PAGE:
Essential Information for Researching
- Begin with secondary sources and then move on to primary sources.
- Take careful notes. Write down where the information came from – it is important to cite your sources as you use them!
- Be selective of your information. Decide what is important as you research.
- Evaluate your sources. Compare many different sources for consistency.
- Explain the information you find.
Primary and Secondary Sources
Historians try to find as much information as possible about a topic. They divide their research into two categories: Primary and Secondary.
Primary sources are materials that were created at the time the event occurred or materials created by those who lived through the event. These materials include letters, speeches, diaries, newspaper articles, documents, photographs, and objects from the time period. Secondary sources interpret and analyze primary sources. They are a second-hand account of an historical event. Books, magazines, and websites can all be secondary sources.
Research Collections & Links
Library of Congress (www.loc.gov)
Students can search the Library of Congress’ digital collections which include newspapers, photographs, sound clips, and legislative documents. The website also features a collection of archived historic webpages, links to international digital libraries, and the option for students to browse their collections by set topics.
- Chronicling America (chroniclingamerica.loc.gov)
Search America’s historic newspaper pages from 1789-1963 or use the U.S. Newspaper Directory to find information about American newspapers published between 1690-present. Chronicling America is sponsored jointly by the National Endowment for the Humanities and the Library of Congress.
National Archives (archives.gov)
The National Archives and Records Administration (NARA) is the nation’s record keeper. Those valuable records are preserved and are available to you, whether you want to see if they contain clues about your family’s history, need to prove a veteran’s military service, or are researching a historical topic that interests you.
- Document Analysis Worksheets (archives.gov/education/lessons/worksheets)
A collection of worksheets for a variety of different types of sources that will help students during the process of document analysis.
America’s Story: From America’s Library (www.americaslibrary.gov)
This is a general U.S. history site from the Library of Congress for elementary age students.
American Journeys (www.americanjourneys.org)
A new digital library and on-line learning center that makes available over 17, 000 original letters, diaries, rare documents, images and more allowing direct student and teacher access to key primary resources from 1000 to about 1830. The site includes many additional tools, such as how to select and narrow a topic, overcoming problems with primary resources, and how to deal with the historical context of the material.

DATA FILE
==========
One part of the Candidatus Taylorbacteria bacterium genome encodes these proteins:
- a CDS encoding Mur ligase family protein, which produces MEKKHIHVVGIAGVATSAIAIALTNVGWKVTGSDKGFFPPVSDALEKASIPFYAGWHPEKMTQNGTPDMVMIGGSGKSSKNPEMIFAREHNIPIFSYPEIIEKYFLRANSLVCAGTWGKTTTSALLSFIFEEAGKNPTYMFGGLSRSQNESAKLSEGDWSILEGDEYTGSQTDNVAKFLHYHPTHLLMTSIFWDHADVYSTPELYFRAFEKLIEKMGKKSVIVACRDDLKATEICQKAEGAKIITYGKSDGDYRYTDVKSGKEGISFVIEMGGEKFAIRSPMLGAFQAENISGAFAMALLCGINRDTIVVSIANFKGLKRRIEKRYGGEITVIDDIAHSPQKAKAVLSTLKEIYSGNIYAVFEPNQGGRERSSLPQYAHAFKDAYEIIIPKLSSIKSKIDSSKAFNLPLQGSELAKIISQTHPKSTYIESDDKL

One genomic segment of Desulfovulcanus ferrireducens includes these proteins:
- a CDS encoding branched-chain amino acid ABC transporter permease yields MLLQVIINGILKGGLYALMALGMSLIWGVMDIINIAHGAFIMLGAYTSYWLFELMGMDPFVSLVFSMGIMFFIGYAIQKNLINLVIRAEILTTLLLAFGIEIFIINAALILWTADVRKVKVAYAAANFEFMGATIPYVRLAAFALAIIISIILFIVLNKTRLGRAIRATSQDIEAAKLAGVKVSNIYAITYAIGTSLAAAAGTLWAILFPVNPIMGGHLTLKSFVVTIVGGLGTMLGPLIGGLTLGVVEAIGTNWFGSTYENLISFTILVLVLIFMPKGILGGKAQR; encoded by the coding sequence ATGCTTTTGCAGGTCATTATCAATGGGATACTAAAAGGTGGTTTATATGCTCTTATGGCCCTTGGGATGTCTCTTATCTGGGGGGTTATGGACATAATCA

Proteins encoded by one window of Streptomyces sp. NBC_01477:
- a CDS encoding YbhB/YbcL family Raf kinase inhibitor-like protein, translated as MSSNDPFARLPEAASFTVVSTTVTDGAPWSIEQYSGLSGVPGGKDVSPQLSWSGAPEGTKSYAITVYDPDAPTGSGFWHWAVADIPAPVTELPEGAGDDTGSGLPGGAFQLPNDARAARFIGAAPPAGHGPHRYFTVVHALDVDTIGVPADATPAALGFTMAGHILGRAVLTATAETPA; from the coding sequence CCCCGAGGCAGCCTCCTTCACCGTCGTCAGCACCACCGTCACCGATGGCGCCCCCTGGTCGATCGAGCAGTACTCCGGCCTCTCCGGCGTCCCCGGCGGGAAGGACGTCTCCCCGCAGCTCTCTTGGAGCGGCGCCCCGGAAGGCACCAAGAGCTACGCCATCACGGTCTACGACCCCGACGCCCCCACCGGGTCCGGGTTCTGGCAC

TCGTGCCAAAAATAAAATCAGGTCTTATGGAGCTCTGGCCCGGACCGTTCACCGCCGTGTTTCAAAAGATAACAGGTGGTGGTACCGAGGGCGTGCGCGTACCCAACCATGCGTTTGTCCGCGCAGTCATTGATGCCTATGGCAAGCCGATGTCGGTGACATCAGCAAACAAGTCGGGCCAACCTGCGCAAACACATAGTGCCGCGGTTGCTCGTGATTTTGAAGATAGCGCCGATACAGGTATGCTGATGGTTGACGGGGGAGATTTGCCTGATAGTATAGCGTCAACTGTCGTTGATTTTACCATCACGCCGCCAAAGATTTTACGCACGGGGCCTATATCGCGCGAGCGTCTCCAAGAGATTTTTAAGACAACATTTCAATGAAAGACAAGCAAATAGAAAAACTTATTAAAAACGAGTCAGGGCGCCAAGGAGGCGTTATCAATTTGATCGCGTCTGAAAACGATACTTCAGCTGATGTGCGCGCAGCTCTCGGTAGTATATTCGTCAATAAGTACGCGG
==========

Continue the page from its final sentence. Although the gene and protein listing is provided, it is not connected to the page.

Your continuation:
The Smithsonian (www.si.edu)
Search the Smithsonian’s collections by accessing the 7.4 million digital records made available on their website. The digital records include artifacts, portraits, photographs, artwork, and sound recordings among other materials. Articles, online exhibits, and activities on the webpage can be searched through the website’s “Encyclopedia Smithsonian.”
Our Documents (www.ourdocuments.gov)
This site hosts 100 full-length milestone documents compiled by the National Archives and Records Administration. These documents chronicle United States history from 1776 to 1965.
History Matters (historymatters.gmu.edu)
This website contains 1,017 text primary sources relating to U.S. history.
Ad Access (http://library.duke.edu/digitalcollections/adaccess/)
This collection hosted by Duke University Libraries contains images and information on over 7,000 advertisements printed in American and Canadian newspapers and magazines between 1911 and 1955.
Some documentaries are available for viewing online. They also have information-packed webpages dedicated to a multitude of past documentaries such as “Eyes on the Prize: America’s Civil Rights Movement” and “Reconstruction: The Second Civil War”.
New York Public Library Digital Gallery (http://digitalgallery.nypl.org/nypldigital/index.cfm)
NYPL Digital Gallery provides free and open access to over 800,000 images digitized from the New York Public Library’s vast collections, including illuminated manuscripts, historical maps, vintage posters, rare prints, photographs and more.
Memorial Hall Museum Online: American Centuries (www.americancenturies.mass.edu/home.html)
This site on early American history is easy for elementary students to navigate, but is a good resource for older students as well. Plenty of artifacts and documents with an explanation for each item.
Black Abolitionist Archive -University of Detroit Mercy (http://research.udmercy.edu/find/special_collections/digital/baa/)
The Black Abolitionist Archive is a collection of documents created by antebellum blacks. These important documents provide a portrait of black involvement in the anti-slavery movement. Much of the collection is digitized and available online.
Virtual Motor City Project, Wayne State University (digital.library.wayne.edu/item/wayne:collectionvmc)